Consumer group tests pork for bacteria, ractopamine
Nov. 27, 2012
by Meat&Poultry Staff
YONKERS, NY – In an investigation of pork products, Consumer Reports claims to have discovered high rates of potentially harmful foodborne bacteria that are resistant to antibiotics.
Consumer Reports said its researchers tested and analyzed 148 samples of meat from pork chops and 50 ground pork samples from six US cities and found high rates of yersinia enterocolitica, a bacterium that can cause food poisoning. The organization also claimed that the majority of the yersinia and a "substantial portion" of several other bacteria found in the samples were resistant to antibiotics.
Additionally, a separate test for ractopamine found in very low levels in the analyzed samples. Consumer Reports tested 240 additional pork products. Ractopamine is approved for use in the United States, but the drug is banned in China, Taiwan and the European Union.
Other key findings include:
• Yersinia enterocolitica was found in 69 percent of the tested pork samples. The bacterium is estimated to cause foodborne illness in about 100,000 Americans annually, especially children, and is associated with pork, according to Consumer Reports.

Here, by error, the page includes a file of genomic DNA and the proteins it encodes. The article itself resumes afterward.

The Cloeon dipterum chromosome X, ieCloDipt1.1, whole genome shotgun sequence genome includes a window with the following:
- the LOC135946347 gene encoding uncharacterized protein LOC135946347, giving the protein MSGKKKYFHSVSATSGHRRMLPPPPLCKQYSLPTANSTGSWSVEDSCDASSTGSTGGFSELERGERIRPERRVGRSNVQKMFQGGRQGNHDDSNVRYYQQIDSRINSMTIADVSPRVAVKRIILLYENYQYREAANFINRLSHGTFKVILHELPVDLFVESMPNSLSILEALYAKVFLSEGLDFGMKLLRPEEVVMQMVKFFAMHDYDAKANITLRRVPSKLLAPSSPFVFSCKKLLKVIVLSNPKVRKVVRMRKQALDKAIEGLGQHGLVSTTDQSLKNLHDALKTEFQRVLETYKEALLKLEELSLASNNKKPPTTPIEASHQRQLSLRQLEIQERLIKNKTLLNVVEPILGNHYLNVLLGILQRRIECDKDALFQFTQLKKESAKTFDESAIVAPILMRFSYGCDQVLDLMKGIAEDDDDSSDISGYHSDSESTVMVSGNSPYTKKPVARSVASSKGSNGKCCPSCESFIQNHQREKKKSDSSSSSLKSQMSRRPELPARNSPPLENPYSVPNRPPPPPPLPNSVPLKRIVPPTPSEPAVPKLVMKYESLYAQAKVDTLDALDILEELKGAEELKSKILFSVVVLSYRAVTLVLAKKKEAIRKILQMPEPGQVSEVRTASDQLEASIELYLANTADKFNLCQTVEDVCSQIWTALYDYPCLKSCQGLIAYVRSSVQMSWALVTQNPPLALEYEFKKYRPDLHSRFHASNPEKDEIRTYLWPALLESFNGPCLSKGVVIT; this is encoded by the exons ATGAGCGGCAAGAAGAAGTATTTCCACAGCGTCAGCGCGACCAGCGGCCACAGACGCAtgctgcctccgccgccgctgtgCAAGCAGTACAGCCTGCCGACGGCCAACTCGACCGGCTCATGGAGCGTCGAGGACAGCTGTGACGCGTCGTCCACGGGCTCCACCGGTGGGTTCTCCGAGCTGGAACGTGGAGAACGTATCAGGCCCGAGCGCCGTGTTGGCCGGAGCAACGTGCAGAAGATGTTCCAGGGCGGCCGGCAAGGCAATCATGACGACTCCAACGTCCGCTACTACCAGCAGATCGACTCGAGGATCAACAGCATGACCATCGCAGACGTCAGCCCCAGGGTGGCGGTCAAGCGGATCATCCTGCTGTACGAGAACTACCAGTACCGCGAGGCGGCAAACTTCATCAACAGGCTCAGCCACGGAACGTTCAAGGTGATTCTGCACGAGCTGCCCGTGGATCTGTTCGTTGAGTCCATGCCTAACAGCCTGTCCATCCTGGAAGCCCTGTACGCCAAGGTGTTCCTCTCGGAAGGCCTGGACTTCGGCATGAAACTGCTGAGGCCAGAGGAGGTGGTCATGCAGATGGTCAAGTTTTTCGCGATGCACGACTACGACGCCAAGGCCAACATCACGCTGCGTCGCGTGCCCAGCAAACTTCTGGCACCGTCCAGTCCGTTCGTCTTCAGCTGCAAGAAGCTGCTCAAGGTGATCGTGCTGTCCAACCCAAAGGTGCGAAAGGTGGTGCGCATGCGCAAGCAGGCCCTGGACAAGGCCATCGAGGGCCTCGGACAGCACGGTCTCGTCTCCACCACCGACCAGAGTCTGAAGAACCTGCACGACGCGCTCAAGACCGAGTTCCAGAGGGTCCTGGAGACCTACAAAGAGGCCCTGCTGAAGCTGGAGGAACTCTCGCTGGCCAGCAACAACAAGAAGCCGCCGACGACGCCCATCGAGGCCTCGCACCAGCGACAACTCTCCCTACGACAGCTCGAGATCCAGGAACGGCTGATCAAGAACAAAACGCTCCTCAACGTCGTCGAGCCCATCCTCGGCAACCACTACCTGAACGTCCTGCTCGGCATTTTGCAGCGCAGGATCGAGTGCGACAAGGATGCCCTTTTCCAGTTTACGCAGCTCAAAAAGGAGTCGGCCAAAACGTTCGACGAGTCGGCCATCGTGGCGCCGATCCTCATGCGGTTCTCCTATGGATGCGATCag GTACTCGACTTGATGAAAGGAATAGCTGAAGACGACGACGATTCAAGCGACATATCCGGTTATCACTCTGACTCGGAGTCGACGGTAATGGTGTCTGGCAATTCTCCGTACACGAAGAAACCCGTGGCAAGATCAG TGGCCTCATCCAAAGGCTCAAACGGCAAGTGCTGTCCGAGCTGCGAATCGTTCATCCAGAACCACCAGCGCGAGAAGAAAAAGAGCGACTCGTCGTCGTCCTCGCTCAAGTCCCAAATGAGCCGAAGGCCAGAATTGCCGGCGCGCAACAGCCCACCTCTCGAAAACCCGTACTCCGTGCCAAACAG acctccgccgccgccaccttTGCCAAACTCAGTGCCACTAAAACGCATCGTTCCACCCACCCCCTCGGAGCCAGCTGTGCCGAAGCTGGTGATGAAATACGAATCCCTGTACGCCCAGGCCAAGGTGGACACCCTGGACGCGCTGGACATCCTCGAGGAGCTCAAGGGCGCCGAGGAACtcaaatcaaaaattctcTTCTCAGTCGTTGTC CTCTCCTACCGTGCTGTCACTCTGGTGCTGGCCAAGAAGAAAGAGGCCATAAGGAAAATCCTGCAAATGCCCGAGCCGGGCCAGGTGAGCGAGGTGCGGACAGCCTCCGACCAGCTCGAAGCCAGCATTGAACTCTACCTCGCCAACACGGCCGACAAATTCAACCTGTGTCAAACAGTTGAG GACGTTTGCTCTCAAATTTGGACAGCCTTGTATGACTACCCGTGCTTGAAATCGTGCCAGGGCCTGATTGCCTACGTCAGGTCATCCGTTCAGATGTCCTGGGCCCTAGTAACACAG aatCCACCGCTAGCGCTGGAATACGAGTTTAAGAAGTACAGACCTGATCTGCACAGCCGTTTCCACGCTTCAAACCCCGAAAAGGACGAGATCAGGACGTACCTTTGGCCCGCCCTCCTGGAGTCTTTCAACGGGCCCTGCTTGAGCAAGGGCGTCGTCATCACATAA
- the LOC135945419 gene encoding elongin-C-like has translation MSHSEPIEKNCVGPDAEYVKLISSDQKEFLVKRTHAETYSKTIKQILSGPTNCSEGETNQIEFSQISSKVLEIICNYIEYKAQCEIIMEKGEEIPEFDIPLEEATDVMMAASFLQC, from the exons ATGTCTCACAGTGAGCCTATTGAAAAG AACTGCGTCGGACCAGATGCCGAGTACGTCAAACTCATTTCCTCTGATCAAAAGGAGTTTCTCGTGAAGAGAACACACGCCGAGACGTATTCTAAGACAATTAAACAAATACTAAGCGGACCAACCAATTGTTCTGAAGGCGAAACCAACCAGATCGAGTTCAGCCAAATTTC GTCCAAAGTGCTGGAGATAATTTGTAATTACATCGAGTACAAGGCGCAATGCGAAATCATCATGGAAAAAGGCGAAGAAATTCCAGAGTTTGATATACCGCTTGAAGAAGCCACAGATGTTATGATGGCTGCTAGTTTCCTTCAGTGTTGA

• Salmonella, staphylococcus aureus, or listeria monocytogenes were found in 3 to 7 percent of samples. Consumer Reports found 11 percent harbored enterococcus, which can indicate fecal contamination and can cause non-foodborne related infections such as urinary-tract infections.
• Most of the bacteria found were resistant to at least one of the tested antibiotic drugs.
• Ground pork was more likely than pork chops to harbor pathogens.
• Very low, but detectible levels of ractopamine were found in about one-fifth of the samples tested for the drug. Beta-agonist drugs like ractopamine can cause restlessness, anxiety, fast heart rate and other effects. While levels found were below US and international limits, Consumers Union, the policy and action arm of Consumer Reports, calls for a ban on the drug, citing insufficient evidence that it is safe.
• Misleading and unapproved claims such as “no antibiotic growth promotants” and “no antibiotic residues” were found on some packages of pork and reported to the USDA for investigation.
• No labels disclose the use of ractopamine. Government standards for “no antibiotics used” and “no hormones added” claims do not prohibit the use of ractopamine.